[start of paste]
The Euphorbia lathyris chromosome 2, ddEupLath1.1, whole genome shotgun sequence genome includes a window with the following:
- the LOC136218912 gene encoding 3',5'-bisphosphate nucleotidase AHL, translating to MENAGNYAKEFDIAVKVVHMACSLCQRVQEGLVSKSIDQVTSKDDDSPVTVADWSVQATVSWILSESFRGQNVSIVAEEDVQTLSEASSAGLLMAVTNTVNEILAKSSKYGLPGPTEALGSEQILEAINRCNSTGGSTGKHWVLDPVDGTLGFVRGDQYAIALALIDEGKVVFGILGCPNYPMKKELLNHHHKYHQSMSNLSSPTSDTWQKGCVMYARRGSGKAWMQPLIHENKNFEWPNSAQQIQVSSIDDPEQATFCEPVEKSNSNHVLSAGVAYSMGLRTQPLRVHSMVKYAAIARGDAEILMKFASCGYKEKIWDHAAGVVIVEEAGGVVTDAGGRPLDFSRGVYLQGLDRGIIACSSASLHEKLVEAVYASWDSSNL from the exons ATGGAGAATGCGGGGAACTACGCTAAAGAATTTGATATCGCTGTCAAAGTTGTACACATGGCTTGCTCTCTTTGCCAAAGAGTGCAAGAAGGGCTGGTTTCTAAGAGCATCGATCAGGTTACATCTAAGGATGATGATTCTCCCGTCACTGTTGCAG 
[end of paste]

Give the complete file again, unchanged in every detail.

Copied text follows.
The Euphorbia lathyris chromosome 2, ddEupLath1.1, whole genome shotgun sequence genome includes a window with the following:
- the LOC136218912 gene encoding 3',5'-bisphosphate nucleotidase AHL, translating to MENAGNYAKEFDIAVKVVHMACSLCQRVQEGLVSKSIDQVTSKDDDSPVTVADWSVQATVSWILSESFRGQNVSIVAEEDVQTLSEASSAGLLMAVTNTVNEILAKSSKYGLPGPTEALGSEQILEAINRCNSTGGSTGKHWVLDPVDGTLGFVRGDQYAIALALIDEGKVVFGILGCPNYPMKKELLNHHHKYHQSMSNLSSPTSDTWQKGCVMYARRGSGKAWMQPLIHENKNFEWPNSAQQIQVSSIDDPEQATFCEPVEKSNSNHVLSAGVAYSMGLRTQPLRVHSMVKYAAIARGDAEILMKFASCGYKEKIWDHAAGVVIVEEAGGVVTDAGGRPLDFSRGVYLQGLDRGIIACSSASLHEKLVEAVYASWDSSNL from the exons ATGGAGAATGCGGGGAACTACGCTAAAGAATTTGATATCGCTGTCAAAGTTGTACACATGGCTTGCTCTCTTTGCCAAAGAGTGCAAGAAGGGCTGGTTTCTAAGAGCATCGATCAGGTTACATCTAAGGATGATGATTCTCCCGTCACTGTTGCAG 